Nick Wisniewski, 66, has not had a neighbour at his Wishaw apartment since December

Nick Wisniewski, 66, has not had a neighbour at his Wishaw apartment since December

A elderly bank worker is the last person living on ‘Britain’s loneliest street’ which is all slated to be taken down – but he’s refusing to go.

Nick Wisniewski, 66, has had no neighbours living beside him in the 128 apartments on Stanhope Place housing estate in Wishaw, North Lanarkshire, since the last of roughly 200 tenants walked out in December.

Stanhope Place’s eight apartment buildings and other residences are all slated for destruction, but Nick refuses to leave despite council efforts to make a deal with him.

North Lanarkshire Council authorities allegedly offered Mr. Wisniewski £35,000 plus two years’ rent somewhere if he moved because they wanted to destroy Stanhope Place and regenerate the area.

However, the retired TSB bank employee who lives there with his 35-year-old son refuses to go because he says the offer wouldn’t be enough to purchase elsewhere and that he is also too elderly to acquire a mortgage.

He also argues that he is too old to get a mortgage.

The last person departed in December, so it’s almost a ghost town today, according to Nick.

Being the lone resident here makes the environment strangely calm.

I’m accustomed to it now, but there’s nobody to talk to, so it may feel lonely.

There are eight blocks here, each with 16 apartments; when there were around 200 residents, finding a parking place was difficult.

“I’m the only one left now.”

Nick bought his flat in 2017 under the Right to Buy scheme which helped council tenants buy their homes at a discounted price

Nick purchased his apartment in 2017 under the Right to Buy programme, which assisted council renters in getting a deal on a property.

Council leaders made Nick an alternate housing option in a terraced home for two years rent free, but he declined.

Despite not wanting to leave his house, he said he is concerned about where he would wind up living.

‘When people left, they simply put old stoves, beds, and washing machines outside. It was a shambles,’ said Nick, who retired last year.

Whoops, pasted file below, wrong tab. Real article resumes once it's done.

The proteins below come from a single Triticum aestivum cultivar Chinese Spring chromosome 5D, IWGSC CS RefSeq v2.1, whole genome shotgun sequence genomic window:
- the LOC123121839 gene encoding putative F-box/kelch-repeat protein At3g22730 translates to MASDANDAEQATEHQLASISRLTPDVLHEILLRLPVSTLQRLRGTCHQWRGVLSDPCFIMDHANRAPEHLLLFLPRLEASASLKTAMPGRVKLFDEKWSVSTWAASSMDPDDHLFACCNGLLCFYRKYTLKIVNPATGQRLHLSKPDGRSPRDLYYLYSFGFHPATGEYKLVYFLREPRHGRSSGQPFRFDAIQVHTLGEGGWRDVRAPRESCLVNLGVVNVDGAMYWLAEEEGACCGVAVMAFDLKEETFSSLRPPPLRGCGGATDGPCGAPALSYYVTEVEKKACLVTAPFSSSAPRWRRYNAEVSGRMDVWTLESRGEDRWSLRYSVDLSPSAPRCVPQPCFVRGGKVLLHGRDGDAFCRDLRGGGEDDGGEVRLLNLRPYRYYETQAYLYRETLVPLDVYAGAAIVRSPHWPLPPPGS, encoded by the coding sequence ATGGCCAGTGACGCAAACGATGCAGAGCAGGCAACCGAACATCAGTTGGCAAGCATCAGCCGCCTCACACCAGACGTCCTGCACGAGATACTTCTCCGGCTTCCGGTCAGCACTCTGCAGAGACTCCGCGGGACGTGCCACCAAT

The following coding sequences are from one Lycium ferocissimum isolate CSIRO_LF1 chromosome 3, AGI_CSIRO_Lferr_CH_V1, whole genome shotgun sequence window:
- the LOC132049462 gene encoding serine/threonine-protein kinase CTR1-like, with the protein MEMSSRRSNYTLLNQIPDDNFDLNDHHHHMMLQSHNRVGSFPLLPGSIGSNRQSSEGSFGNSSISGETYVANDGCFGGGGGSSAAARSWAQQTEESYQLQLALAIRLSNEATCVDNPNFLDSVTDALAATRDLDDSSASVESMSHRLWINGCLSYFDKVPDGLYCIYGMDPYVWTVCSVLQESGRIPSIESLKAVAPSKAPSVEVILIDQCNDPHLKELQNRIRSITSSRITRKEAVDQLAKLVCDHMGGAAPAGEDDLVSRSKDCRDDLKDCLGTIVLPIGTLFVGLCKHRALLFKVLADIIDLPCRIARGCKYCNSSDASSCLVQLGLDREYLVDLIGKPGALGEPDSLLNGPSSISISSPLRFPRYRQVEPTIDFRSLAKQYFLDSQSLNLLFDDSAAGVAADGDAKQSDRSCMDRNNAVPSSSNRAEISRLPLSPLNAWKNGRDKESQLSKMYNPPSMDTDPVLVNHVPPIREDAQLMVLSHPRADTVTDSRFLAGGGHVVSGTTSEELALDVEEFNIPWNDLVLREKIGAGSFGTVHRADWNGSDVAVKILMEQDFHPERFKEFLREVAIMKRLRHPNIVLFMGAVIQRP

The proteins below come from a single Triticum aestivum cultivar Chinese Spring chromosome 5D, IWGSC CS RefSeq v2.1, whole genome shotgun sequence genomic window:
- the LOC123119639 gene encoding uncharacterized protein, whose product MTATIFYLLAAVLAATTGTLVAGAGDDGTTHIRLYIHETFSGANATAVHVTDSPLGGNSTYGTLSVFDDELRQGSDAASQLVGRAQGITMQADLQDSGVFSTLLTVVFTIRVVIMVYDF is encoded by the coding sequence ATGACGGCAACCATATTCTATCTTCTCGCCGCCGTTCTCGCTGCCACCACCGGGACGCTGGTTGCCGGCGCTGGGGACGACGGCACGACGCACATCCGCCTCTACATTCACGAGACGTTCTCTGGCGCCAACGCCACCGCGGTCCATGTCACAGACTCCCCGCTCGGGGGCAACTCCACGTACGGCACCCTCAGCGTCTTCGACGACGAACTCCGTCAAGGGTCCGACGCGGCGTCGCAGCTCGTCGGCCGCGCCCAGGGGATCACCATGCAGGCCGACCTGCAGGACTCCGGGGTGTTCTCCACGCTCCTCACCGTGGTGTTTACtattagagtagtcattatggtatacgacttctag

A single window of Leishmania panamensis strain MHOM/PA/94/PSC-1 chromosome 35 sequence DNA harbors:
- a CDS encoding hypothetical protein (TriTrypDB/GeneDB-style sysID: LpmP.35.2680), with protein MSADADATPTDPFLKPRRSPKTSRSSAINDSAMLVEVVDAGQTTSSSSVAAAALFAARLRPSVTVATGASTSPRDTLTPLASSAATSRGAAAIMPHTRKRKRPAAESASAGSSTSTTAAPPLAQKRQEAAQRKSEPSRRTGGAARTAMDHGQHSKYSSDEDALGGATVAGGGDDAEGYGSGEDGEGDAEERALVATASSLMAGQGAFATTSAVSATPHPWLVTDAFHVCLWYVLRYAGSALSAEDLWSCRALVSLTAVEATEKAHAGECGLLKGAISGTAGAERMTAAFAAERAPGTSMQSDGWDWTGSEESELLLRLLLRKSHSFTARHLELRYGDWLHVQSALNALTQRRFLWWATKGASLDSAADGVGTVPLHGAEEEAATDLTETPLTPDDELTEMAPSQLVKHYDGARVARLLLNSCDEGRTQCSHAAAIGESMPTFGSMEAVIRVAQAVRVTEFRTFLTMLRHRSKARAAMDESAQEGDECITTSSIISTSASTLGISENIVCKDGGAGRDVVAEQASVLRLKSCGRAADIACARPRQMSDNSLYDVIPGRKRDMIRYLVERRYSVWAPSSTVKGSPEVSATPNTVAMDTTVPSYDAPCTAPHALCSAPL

“The council just left the apartments vacant once residents went away.”

There is no security, so anybody might enter the vacant apartments, and several windows have been shattered.

Fortunately, I haven’t run across any problems. It’s absurd how overgrown the grass is.

“I believe the council is neglecting it to irritate me or in the hopes that I would get frustrated and quit.”

They made me an offer of £35,000 for my apartment and two years of rent-free housing elsewhere.

However, I’m not willing to start paying rent again, and £35,000 is insufficient to purchase a new home.

To move somewhere new, you’re talking £80,000 to £100,000 in total.

I’m concerned since I’m unsure about my future residence.

“I didn’t work my whole life to have my house taken away when I’m too elderly to obtain a mortgage on anything else,” the homeowner protested.

To leave my house would be really difficult.

‘We fully realise this is a delicate subject and are working closely with the resident,’ a North Lanarkshire Council official said.

We are working in line with our principles to ensure the resident obtains a fair deal and to help him so that he finds acceptable new housing, but it would not be appropriate to reveal the precise financial specifics.

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